Lucky Rescue
February 8th, 2005, 10:01 PM
A puppy ripping up some papers or toys (or even a loaf of bread) when left alone doesn't sound like SA to me - it sounds pretty normal! She probably just wanted something to do and ripping up stuff is fun I guess.

lezzpezz
February 9th, 2005, 08:55 AM
Hi again. Try to reintroduce your dog to the crate in a positive way. For instance, don't just put her in with the kongsicle and leave. Of course she will become upset, as she will equate the use of the crate with you leaving her alone. Set the crate up with the door open and a few treats inside while you are there doing dishes or reading a book and encourage her to go in, but you don't leave the room or the house. Praise her for going in, even if for only a wee period of time to retrieve the treats. Make her view the crate as a safe haven and her space, not a place where she gets put to be left alone. You may have to do this for a few days until she is comfortable with the crate and learns that it is a place for her to enjoy and be safe. Of course, keep it in a room where she can see and hear you guys, so she still feels part of the family. I always leave a radio on or the tv when I leave, as it gives a bit of company to my dogs instead of silence.

maddoxies
February 9th, 2005, 10:29 AM
When you start to wean her off the crate again, maybe take the top off and leave the bottom "tray" for her. That way she still has the same place to go to and the bed, etc there, but without the top. Then take away the tray and leave the bedding.
Just a suggestion. One of my fosters liked the "security blanket" of having the bottom half of the crate to retreat to when he was feeling a bit insecure.

Writing4Fun
February 9th, 2005, 01:21 PM
This is all really great advice folks. Thanks!

Goldengirl, unfortunately, it's not that kind of crate. It's metal wire. Because it's a hand-me-down, it doesn't even have a tray on the bottom (remember, we had no intention of using this thing past 6 months, so we saw no reason to spend a small fortune on a brand new one). We had to place it on cardboard to protect the floor in case she decided to try digging while we were out. Instead, this gave her something to pick at, so there's now a fist-sized hole in the cardboard. :p

Ideally, I don't want to have to leave her in the crate at all - ever. Our previous dog :angel: was totally reliable in the house on her own, even if we left a steaming roast dinner on the table. I'd like to get Phoebe to that level as well. OK, maybe she'll never be quite that reliable, but I'd at least like to be able to go out without dreading what we'll find when we get back. We were there about a month ago - not sure what happened to change that. :confused: There have been no new people/animals in the house or in our lives for that matter (except for the fish tank we got last week), no change in schedule or routine, nobody got sick - I really can't figure it out!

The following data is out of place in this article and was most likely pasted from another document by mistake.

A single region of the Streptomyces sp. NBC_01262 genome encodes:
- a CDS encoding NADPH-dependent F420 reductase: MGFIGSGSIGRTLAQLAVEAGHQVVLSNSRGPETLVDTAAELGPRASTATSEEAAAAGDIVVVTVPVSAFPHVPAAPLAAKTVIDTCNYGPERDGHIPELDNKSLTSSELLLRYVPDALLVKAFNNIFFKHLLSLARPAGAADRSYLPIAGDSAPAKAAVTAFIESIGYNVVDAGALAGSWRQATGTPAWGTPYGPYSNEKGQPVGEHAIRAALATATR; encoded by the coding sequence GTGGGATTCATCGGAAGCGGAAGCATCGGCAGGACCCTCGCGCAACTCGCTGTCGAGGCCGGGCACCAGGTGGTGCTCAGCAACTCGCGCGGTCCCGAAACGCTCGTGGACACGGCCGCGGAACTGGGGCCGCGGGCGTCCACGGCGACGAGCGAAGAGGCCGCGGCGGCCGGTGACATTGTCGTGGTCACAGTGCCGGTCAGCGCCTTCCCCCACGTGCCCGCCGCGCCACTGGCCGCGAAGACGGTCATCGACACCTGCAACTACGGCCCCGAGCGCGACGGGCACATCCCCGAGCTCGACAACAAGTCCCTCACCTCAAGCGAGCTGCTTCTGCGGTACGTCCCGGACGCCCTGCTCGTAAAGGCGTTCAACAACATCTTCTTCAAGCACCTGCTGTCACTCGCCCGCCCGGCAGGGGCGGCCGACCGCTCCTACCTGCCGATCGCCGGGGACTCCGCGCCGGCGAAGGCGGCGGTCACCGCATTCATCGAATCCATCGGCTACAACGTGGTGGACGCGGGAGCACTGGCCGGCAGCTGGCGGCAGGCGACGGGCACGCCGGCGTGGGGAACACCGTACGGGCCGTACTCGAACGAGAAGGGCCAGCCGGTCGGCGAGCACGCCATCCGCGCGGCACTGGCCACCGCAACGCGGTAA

Lucky, you don't think it's SA? I'd love to believe that! She is a bit of a "nibbler". She doesn't really chew things into a pulp. Like I said, she delicately nibbled the ears and nose off of the Little People farm animals once. She used her front teeth to pick at the cardboard underneath her crate today. When she was younger and we left her in the crate at night, she would hold her blankets between her front paws and shred them bit by bit (especially the one underneath the crate - it seemed to really annoy her). Remember that pic of her with her front paws crossed? Well, it appears that she developed that pose for a specific purpose! :rolleyes: She has completely destroyed several rope toys by holding them between her paws and shredding them with her front teeth. Maybe she's having a dental issue?? :confused: She does ok when we leave her with my sister's dog, but that's only because they never leave each other alone long enough to go after anything on the counters. When she's alone at home, she has the cat for company, but that doesn't seem to be much fun for her. Actually, I wouldn't be surprised if the cat was egging her on! :evil:

Anyway, sorry for the loooonnggg post folks. It's just a complete mystery to me, but I hope she grows out of it because I really don't like leaving her in her crate (I can just hear the cat laughing at her the whole time we're gone). :(